Tag Info

New answers tagged

0

Usually the extension should be .sh, but that's a bit cumbersome in this case. Just put the script, for instance, $HOME/bin and export PATH=$HOME/bin:$PATH in $HOME/.bashrc. Now you can . mypyenv from anywhere. (The . is the historical version of the source command.) For a more general solution to this problem, see the modules package. ...


1

Extension doesn't really matter, but I'd name it .sh since this is shell commands, not a set of option: value. But be careful that if you don't include those lines in your .bashrc, you will need to source it anytime you need these variables in a new terminal. $ echo $PYTHONPATH $ source /pat/to/my_conf.sh $ echo $PYTHONPATH /home/myuser/squish-5.0-xyz/lib ...


1

To remove a trailing slash if there is one, you can use the suffix removal parameter expansion construct present in all POSIX-style shells: x=${x%/} There are a few complications. This only removes a single slash, so if you started with a/b/c// then you'll still end up with a slash. Furthermore, if the original path was /, you need to keep the slash. ...


1

Background reading: Why does my shell script choke on whitespace or other special characters?, Why you shouldn't parse the output of ls Setting IFS to a newline means that only newlines, and not spaces and tabs, will be treated as separators during the expansion of the command substitution. Your method will not support file names that contain newlines; this ...


1

Do you really mean adding * in filename? Or you mean the output of ls gives filename ending in * if it has execute permission? If only output problem of ls, you could simply solve by: replace ls to \ls, this is to use un-aliased version of ls, which doesn't output *


2

For various reasons related to whitespace issues, etc., it is not advisable to parse the output of ls. An alternative, which uses GNU versions of find, sort, sed: find . -mindepth 1 -maxdepth 1 -printf "%A@ %f\0" | sort -rnz | sed -z 's/^[0-9.]\+ //' find is, of course, much more flexible than ls when it comes to listing and filtering files, but it ...


4

dir=${1%/} will take the script's first parameter and remove a trailing slash if there is one.


0

You can use something like this: ls -1Atu | while IFS= read -r entry; do echo "$entry" done With this example, the output is generated once, and the while read entry section causes the output from ls to be parsed line-by-line, which solves the issue with your for example where everything was getting placed in $i in a single round.


0

I don't think there are any builtin or bash-completion standard function to complete only bare filenames. Directories can contain files so the standard behaviour for completing a filename is to complete on files and directories (as bash-completion's _filedir does. It has an option for only directories, but not for only files.). You could write a custom ...


11

A case-insensitive filesystem just means that whenever the filesystem has to ask "does A refer to the same file/directory as B?" it compares the names of files/directories ignoring differences in upper/lowercase (exactly what upper/lowercase differences count depends on the filesystem—it's non-obvious once you get beyond ASCII). A case-sensitive filesystem ...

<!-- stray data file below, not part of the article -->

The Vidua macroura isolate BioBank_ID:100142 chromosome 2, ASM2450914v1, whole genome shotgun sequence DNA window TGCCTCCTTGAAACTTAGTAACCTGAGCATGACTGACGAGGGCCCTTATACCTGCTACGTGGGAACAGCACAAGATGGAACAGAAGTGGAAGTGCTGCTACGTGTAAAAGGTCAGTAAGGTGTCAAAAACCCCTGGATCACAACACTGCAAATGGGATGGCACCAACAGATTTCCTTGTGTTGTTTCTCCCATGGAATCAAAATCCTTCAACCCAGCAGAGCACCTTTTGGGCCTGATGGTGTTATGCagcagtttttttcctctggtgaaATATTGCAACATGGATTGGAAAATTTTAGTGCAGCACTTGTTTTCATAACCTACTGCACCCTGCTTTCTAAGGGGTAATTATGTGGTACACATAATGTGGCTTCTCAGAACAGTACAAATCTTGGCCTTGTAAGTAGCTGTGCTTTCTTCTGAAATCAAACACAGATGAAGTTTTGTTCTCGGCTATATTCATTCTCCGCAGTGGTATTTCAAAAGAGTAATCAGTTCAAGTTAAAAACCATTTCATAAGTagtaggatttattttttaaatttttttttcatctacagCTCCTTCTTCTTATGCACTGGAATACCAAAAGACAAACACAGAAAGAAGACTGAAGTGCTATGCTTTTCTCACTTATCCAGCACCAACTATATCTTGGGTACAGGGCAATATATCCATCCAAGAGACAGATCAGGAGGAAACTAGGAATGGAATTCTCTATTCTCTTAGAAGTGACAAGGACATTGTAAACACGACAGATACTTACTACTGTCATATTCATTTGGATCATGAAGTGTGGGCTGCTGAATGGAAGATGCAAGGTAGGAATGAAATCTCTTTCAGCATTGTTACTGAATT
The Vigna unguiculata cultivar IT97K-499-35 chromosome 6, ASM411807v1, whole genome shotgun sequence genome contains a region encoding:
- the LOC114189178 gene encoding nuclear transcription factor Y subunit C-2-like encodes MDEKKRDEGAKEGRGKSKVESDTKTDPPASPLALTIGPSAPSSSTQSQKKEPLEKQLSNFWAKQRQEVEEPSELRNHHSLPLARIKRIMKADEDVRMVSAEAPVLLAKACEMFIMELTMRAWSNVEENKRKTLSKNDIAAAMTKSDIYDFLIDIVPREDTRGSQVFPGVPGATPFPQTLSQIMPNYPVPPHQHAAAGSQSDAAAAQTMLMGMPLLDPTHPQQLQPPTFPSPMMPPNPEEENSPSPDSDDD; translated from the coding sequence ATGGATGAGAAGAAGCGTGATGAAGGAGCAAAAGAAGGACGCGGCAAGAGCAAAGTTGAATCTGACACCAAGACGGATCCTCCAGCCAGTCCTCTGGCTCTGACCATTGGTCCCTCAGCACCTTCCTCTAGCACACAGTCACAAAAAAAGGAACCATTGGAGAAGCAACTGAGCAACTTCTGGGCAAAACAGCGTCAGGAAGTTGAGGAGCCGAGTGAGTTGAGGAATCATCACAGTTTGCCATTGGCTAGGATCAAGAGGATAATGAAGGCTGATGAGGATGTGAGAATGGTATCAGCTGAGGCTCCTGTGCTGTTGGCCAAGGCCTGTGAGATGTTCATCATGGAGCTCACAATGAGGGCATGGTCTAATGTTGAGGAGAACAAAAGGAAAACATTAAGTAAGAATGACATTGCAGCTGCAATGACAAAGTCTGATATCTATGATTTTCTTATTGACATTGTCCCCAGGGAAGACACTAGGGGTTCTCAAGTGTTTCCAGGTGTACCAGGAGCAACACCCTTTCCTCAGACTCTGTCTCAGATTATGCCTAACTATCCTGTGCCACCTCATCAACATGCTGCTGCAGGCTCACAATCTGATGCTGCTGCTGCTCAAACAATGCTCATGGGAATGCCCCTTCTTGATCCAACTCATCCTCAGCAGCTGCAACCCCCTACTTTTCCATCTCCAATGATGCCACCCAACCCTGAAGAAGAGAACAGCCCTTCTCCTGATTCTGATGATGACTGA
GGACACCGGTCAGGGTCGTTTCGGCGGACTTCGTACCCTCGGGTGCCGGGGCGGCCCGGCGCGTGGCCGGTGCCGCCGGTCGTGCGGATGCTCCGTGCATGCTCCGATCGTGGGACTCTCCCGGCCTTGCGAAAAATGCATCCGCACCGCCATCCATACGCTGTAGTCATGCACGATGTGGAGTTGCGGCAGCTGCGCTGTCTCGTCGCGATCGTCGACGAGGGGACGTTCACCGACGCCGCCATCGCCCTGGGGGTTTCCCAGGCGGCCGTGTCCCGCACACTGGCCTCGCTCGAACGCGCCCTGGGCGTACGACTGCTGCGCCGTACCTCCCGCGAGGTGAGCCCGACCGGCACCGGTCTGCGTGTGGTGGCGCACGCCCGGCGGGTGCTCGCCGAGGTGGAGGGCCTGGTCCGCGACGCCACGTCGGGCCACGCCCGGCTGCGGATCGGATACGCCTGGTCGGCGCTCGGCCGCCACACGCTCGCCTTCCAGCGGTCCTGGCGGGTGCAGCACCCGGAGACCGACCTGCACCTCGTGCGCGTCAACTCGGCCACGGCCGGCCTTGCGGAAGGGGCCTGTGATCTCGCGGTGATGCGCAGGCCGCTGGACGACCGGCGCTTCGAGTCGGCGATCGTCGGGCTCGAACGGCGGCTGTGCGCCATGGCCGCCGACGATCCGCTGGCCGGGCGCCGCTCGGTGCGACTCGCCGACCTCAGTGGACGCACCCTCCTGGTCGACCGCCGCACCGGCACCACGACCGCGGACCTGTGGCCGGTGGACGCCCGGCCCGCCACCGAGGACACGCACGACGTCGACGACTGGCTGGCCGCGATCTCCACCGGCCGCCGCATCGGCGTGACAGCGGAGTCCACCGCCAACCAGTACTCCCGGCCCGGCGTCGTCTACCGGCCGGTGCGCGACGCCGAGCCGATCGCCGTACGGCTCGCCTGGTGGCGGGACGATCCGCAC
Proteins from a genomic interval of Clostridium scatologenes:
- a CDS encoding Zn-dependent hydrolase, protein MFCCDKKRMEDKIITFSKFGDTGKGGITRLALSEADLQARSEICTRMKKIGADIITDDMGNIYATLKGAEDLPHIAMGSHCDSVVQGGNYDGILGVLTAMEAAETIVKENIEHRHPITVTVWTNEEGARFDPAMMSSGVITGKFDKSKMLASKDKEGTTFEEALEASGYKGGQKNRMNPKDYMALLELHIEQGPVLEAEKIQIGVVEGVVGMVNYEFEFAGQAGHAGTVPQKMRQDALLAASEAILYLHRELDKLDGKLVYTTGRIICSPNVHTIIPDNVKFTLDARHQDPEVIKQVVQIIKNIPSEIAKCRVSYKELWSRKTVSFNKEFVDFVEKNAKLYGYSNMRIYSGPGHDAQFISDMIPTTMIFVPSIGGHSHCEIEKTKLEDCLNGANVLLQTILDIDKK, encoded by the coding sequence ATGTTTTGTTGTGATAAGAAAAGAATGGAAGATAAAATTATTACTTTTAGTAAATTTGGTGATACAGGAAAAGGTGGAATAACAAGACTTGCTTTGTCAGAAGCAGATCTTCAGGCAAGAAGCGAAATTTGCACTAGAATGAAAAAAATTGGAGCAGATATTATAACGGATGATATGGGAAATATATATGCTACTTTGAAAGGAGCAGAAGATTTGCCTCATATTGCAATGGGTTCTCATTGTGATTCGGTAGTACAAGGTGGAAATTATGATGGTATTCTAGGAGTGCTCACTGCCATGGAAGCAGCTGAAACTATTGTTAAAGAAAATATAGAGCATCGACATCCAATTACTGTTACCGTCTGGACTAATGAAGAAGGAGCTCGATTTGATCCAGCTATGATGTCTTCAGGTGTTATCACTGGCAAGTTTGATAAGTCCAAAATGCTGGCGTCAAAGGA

0

It doesn't seem that detox has an option for that. It should be fairly simple to modify the source code to add a filter with your desired output (a small modification of the safe filter; don't forget to ensure that any leading - gets removed). You could postprocess the result of detox, or use other tools altogether. There are many file renaming tools that ...


-1

I want to compare the filenames from two different directory by neglecting extenstion. in 1directory1 file2.csv file2.done and /directory2 has files like file.csv.completed file2.csv.completed. based on the /dir2 files I need to move the /dir1 files.


0

You are close. Step-by-step, here's how to delete the file by inode number. First, find the inode number of the file you want, using ls -li. The inode number will be in the first column of output. For example: $ls -li 311010 -rw-rw-r-- 1 me me 3995 Apr 6 16:27 -???\# ;-) In this case, the inode number is 311010 Use find to look for the file by inode ...


14

heemayl is correct about the location of crontab files on Linux, but it might be different on other operating systems and "theoretically" is could also be in a different location on Linux. Essentially, when a special interface is provided to access the files, you should use it. This will ensure that cron gets to check the files before installing them, makes ...


5

The location of cron files for individual users is /var/spool/cron/crontabs/. From man crontab : Each user can have their own crontab, and though these are files in /var/spool/cron/crontabs, they are not intended to be edited directly.


24

That's a really nice catch. From a quick look at the source code for GNU find, I would say this boils down to how fnmatch behaves on invalid byte sequences (pred_name_common in pred.c): b = fnmatch (str, base, flags) == 0; (...) return b; This code tests the return value of fnmatch for equality with 0, but does not check for errors; this results in any ...


13

find -name option uses shell pattern matching notation to perform matching filename. * is a pattern matching multiple characters, shall match a string of zero or more characters. find uses fnmatch to check pattern matching, so you can use ltrace to check the result: $ touch $'\U1212'aa $ touch D$'\351'sinstaller $ LC_ALL=en_US.utf8 ltrace -e fnmatch find ...


0

Because if you were able to do such a thing, life would be miserable for programmers like me when I try to iterate files in a directory. For the following pseudocode: isDir('/path/to/same_file_and_folder_name') Should the OS reply true or false?



Top 50 recent answers are included